Before the Defend Trade Secrets Act (“DTSA”) became federal law in the spring of 2016, Supreme Court watchers would likely care little about prospective justices’ approach to trade secrets matters.  Such matters were the province of state law, and the phrase “trade secret” might be avoided, even in passing, in the opinions of the Supreme Court for entire terms or more.  But with DTSA cases being reported with increasing regularity, differences in interpretation are beginning to emerge.  Supreme Court attention may follow.

Because DTSA says that “misappropriation of a trade secret” can involve unlawful acquisition of a trade secret, or improper disclosure of a trade secret, or unauthorized use of a trade secret, the impact of the statute’s May 11, 2016 “effective date” has been the subject of some debate.  For instance, should the act apply to a trade secret unlawfully acquired on May 10, 2016 but improperly used or disclosed on May 12, 2016 or thereafter?  Likewise, what if a trade secret unlawfully acquired and used before May 10, 2016 is used again after May 11, 2016?  These issues have come up in cases in March and January 2017 in the Northern District of California, in March 2017 in the Eastern District of Pennsylvania, and earlier in the Middle District of Florida.  The answers and analysis found in these opinions is not always entirely consistent, which suggests that this issue under DTSA  as well as others will continue to be litigated.

Should differences arise between circuits, the Supreme Court might be called upon to interpret the reach of DTSA. In that vein, one might wish to look at the Court’s newest member, Neil Gorsuch, and his opinions while a 10th Circuit judge in Storagecraft Technology Corp. v. Kirby, 744 F. 3d 1183 (10th Circuit 2014), and in Russo v. Ballard Medical Products, 550 F. 3d 1004 (10th Circuit 2008). Each reveal interesting elements of Judge — now Justice — Gorsuch’s approach to trade secrets matters.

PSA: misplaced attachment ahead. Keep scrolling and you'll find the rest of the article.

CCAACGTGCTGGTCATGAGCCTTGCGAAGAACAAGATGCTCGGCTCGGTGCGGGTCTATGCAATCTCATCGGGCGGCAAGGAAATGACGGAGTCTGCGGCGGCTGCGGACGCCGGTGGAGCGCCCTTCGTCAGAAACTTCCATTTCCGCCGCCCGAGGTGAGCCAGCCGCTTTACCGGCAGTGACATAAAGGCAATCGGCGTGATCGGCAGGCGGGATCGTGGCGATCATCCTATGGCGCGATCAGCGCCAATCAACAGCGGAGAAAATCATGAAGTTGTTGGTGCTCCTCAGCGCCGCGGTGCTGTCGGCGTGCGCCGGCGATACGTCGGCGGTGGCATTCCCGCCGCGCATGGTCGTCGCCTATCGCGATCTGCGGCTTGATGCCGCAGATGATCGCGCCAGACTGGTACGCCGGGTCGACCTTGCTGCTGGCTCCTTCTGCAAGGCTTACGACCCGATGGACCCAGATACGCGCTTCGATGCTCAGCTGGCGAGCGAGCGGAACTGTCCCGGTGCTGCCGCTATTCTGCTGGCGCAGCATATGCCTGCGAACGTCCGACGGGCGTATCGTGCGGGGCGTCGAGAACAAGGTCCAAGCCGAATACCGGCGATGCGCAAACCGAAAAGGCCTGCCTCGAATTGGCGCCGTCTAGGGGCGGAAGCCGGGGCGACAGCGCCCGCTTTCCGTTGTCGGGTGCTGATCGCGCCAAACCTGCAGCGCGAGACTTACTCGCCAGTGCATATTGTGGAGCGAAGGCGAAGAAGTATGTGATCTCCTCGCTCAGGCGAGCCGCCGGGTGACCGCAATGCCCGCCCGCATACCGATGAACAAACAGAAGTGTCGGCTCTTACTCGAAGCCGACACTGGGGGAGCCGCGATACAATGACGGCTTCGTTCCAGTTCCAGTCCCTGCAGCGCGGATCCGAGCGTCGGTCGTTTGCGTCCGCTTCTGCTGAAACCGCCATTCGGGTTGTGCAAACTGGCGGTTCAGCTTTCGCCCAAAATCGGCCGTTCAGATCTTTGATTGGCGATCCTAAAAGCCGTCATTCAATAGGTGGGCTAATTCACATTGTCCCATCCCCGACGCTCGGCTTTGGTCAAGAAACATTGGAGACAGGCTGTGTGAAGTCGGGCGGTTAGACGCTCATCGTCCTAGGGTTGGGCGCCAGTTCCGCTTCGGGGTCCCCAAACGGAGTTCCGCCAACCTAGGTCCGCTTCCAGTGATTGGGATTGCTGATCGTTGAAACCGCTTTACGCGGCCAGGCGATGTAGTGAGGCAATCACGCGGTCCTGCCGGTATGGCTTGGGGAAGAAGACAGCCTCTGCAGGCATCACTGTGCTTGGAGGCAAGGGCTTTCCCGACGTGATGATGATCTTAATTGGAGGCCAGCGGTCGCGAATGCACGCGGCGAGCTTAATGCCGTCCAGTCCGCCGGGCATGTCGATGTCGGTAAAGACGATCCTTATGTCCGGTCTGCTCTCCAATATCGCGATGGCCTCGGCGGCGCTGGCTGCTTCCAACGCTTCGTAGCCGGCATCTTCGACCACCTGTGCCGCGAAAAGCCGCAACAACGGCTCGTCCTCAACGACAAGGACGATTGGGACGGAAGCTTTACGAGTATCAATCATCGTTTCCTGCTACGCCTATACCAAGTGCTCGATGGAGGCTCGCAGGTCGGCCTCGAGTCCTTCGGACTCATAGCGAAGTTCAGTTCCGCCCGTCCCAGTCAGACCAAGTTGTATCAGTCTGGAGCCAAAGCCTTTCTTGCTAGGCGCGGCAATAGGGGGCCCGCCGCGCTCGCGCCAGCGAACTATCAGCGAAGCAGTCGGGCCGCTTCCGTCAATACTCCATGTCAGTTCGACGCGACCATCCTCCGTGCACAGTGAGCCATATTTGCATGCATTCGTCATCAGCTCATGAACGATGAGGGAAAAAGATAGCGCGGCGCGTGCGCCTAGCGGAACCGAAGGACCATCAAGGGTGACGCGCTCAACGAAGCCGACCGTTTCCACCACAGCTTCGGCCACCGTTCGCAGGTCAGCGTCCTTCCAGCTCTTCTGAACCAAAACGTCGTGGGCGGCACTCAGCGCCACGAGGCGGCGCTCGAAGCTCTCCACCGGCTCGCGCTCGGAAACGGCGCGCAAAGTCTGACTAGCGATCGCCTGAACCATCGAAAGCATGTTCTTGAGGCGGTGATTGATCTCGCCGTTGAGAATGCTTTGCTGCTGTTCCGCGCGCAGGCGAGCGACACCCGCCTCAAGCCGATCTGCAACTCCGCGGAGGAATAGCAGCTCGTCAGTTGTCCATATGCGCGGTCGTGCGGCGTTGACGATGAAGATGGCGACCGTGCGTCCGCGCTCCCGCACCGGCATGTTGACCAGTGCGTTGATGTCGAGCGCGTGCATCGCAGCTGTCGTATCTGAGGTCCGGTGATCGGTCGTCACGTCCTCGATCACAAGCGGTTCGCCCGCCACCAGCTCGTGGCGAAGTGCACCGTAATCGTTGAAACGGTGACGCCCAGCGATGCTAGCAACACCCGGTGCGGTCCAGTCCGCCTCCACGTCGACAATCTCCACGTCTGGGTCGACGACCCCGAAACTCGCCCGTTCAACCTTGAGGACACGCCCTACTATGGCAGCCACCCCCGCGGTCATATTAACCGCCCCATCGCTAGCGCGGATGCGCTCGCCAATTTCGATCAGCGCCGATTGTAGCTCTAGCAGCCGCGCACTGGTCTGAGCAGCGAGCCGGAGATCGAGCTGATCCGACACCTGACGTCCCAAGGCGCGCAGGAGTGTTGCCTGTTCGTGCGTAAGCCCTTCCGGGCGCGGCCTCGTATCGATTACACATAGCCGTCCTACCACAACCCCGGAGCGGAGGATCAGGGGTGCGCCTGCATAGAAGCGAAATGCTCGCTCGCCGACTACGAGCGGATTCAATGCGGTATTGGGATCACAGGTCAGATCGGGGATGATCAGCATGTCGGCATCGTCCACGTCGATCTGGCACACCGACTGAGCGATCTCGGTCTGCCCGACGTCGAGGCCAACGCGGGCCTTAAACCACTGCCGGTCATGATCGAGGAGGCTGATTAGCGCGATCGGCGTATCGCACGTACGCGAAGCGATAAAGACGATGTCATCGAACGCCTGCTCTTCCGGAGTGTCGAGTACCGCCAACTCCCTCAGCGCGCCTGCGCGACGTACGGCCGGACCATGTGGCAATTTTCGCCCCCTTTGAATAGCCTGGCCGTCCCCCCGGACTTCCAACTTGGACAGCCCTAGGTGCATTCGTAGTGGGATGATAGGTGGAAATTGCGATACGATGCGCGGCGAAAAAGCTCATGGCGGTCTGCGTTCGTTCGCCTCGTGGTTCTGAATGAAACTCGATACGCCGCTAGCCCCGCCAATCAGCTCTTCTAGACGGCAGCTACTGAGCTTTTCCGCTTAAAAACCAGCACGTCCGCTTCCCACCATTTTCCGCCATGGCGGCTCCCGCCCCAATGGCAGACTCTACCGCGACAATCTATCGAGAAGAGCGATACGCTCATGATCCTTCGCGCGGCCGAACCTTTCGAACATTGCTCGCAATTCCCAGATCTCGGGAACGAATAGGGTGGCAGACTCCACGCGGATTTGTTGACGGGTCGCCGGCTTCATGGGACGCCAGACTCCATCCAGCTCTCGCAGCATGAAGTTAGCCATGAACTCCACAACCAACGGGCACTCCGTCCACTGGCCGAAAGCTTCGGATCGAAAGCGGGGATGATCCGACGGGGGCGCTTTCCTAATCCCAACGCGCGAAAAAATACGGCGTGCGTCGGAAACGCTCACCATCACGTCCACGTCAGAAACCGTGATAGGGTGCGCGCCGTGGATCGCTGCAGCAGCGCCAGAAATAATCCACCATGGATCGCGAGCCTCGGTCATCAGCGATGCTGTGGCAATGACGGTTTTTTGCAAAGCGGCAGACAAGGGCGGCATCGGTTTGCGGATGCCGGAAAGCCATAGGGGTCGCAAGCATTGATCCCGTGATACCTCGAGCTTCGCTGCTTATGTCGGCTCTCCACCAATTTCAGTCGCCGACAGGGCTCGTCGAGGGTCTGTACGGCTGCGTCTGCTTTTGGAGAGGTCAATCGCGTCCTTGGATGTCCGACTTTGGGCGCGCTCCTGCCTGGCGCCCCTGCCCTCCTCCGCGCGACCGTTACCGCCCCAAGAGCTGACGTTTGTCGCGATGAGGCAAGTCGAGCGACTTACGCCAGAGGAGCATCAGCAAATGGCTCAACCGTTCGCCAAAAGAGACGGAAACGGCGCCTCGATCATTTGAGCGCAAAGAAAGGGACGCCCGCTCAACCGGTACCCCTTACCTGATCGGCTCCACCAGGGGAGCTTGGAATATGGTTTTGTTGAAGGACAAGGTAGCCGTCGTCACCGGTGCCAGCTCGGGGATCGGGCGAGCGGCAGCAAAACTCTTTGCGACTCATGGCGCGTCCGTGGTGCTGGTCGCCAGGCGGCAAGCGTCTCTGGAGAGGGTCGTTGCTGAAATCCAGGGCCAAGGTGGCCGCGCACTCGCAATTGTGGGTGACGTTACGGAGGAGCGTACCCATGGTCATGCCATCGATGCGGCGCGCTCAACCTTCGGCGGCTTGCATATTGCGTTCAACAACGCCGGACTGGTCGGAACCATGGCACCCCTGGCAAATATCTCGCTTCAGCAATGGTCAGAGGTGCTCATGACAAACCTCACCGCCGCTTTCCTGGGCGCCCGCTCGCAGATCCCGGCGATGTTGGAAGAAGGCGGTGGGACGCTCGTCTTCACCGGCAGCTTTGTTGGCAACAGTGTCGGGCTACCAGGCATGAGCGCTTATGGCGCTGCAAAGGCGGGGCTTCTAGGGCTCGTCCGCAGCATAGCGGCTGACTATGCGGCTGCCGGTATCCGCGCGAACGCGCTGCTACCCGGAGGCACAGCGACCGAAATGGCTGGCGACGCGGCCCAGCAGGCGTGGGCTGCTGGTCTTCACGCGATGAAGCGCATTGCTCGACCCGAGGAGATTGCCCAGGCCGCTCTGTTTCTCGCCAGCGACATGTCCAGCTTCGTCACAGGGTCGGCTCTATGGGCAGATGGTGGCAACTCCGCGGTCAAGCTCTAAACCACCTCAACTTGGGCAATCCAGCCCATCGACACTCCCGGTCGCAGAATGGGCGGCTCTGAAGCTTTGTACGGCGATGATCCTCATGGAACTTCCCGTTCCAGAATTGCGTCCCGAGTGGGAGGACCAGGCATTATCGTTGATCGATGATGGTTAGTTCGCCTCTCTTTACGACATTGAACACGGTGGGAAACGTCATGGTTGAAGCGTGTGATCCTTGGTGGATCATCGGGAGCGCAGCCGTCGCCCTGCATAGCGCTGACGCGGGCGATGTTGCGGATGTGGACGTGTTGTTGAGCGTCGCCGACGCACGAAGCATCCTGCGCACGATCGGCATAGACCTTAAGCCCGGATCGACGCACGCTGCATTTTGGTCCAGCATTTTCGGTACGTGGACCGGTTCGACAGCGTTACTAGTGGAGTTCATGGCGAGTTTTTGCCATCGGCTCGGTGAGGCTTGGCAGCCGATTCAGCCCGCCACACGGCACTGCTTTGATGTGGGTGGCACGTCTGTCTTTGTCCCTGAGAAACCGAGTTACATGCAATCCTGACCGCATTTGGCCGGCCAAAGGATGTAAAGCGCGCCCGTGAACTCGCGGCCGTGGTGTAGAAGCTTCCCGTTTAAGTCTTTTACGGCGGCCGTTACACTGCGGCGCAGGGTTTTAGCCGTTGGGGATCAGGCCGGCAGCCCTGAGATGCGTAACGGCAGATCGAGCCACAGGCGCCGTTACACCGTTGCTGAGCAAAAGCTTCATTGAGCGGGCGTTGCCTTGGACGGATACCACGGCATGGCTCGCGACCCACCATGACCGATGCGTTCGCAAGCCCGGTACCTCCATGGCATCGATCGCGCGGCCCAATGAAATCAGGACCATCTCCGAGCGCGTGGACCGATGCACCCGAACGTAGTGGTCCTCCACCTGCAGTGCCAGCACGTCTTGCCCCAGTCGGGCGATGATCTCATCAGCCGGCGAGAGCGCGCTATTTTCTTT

Storagecraft proves interesting opinion on several levels.  That case involved the Utah trade secrets act in a case coming to the 10th Circuit after being brought in the federal district court as a matter of diversity jurisdiction.  In addressing one of the appealing defendant’s arguments, the Gorsuch opinion rejected the notion that one need show that a defendant facilitated another’s commercial gain to recover under the statute:

Continue Reading Court’s Newest Member Has Trade Secret Protecting Track Record

Weighing in on an issue that is drawing attention nationwide, the Pennsylvania Supreme Court recently held, in Socko v. Mid-Atlantic Systems of CPA, Inc., that the mere continuation of employment is not sufficient consideration to support a restrictive covenant.  Rather, for there to be sufficient consideration, the Court held that the employee must receive “some corresponding benefit or a favorable change in employment status.”  As examples of such sufficient additional consideration, the Court cited “a promotion, a change from part-time to full-time employment, or even a change to a compensation package of bonuses, insurance benefits, and severance benefits.”   The Court did not, however, provide any detail as to the size of the additional consideration that must be provided; it merely gave examples of types of additional consideration.

In so ruling, the Pennsylvania Supreme Court came down on the same side of this issue as the Kentucky Supreme Court in 2014.  In contrast, the Wisconsin Supreme Court in 2015 held that continued employment of a current at-will employee is sufficient consideration to support a covenant not-to-compete.

We expect this to remain a hot topic and we will continue to monitor developments in this area.

Most lawyers learn during their first year in law school that courts won’t inquire into the adequacy of consideration for a contract and that, as a result, a “mere peppercorn” can constitute consideration. It’s important to remember, though, that in many states, restrictive covenants are an exception to that rule.